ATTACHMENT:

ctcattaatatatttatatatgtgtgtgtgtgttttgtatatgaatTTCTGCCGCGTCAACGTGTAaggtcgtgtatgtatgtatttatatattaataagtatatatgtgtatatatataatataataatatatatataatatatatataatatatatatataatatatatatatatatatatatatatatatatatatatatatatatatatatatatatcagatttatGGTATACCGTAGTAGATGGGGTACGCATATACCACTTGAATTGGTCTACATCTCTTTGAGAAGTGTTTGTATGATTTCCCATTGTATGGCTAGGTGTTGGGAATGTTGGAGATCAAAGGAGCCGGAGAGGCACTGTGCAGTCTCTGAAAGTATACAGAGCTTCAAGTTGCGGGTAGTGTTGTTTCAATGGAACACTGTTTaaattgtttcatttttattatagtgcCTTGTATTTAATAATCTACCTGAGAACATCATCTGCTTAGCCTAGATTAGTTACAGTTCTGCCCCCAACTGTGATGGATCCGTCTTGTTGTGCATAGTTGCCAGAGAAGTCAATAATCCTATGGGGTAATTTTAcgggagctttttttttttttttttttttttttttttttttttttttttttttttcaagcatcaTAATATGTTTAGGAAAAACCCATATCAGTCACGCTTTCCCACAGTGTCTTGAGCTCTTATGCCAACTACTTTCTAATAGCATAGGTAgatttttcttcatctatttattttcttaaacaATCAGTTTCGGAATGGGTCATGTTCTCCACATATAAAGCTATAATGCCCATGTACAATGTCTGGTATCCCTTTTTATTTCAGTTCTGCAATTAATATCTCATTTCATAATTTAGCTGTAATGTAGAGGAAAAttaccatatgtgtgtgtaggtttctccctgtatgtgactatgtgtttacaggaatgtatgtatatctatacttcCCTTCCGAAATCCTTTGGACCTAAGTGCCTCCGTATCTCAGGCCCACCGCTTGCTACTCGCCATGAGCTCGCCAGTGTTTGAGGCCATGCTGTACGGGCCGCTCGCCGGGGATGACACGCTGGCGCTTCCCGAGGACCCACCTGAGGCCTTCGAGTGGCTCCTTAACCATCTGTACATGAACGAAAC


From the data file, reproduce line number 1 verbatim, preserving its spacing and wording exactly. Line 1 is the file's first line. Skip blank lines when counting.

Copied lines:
ctcattaatatatttatatatgtgtgtgtgtgttttgtatatgaatTTCTGCCGCGTCAACGTGTAaggtcgtgtatgtatgtatttatatattaataagtatatatgtgtatatatataatataataatatatatataatatatatataatatatatatataatatatatatatatatatatatatatatatatatatatatatatatatatatatatatcagatttatGGTATACCGTAGTAGATGGGGTACGCATATACCACTTGAATTGGTCTACATCTCTTTGAGAAGTGTTTGTATGATTTCCCATTGTATGGCTAGGTGTTGGGAATGTTGGAGATCAAAGGAGCCGGAGAGGCACTGTGCAGTCTCTGAAAGTATACAGAGCTTCAAGTTGCGGGTAGTGTTGTTTCAATGGAACACTGTTTaaattgtttcatttttattatagtgcCTTGTATTTAATAATCTACCTGAGAACATCATCTGCTTAGCCTAGATTAGTTACAGTTCTGCCCCCAACTGTGATGGATCCGTCTTGTTGTGCATAGTTGCCAGAGAAGTCAATAATCCTATGGGGTAATTTTAcgggagctttttttttttttttttttttttttttttttttttttttttttttttcaagcatcaTAATATGTTTAGGAAAAACCCATATCAGTCACGCTTTCCCACAGTGTCTTGAGCTCTTATGCCAACTACTTTCTAATAGCATAGGTAgatttttcttcatctatttattttcttaaacaATCAGTTTCGGAATGGGTCATGTTCTCCACATATAAAGCTATAATGCCCATGTACAATGTCTGGTATCCCTTTTTATTTCAGTTCTGCAATTAATATCTCATTTCATAATTTAGCTGTAATGTAGAGGAAAAttaccatatgtgtgtgtaggtttctccctgtatgtgactatgtgtttacaggaatgtatgtatatctatacttcCCTTCCGAAATCCTTTGGACCTAAGTGCCTCCGTATCTCAGGCCCACCGCTTGCTACTCGCCATGAGCTCGCCAGTGTTTGAGGCCATGCTGTACGGGCCGCTCGCCGGGGATGACACGCTGGCGCTTCCCGAGGACCCACCTGAGGCCTTCGAGTGGCTCCTTAACCATCTGTACATGAACGAAAC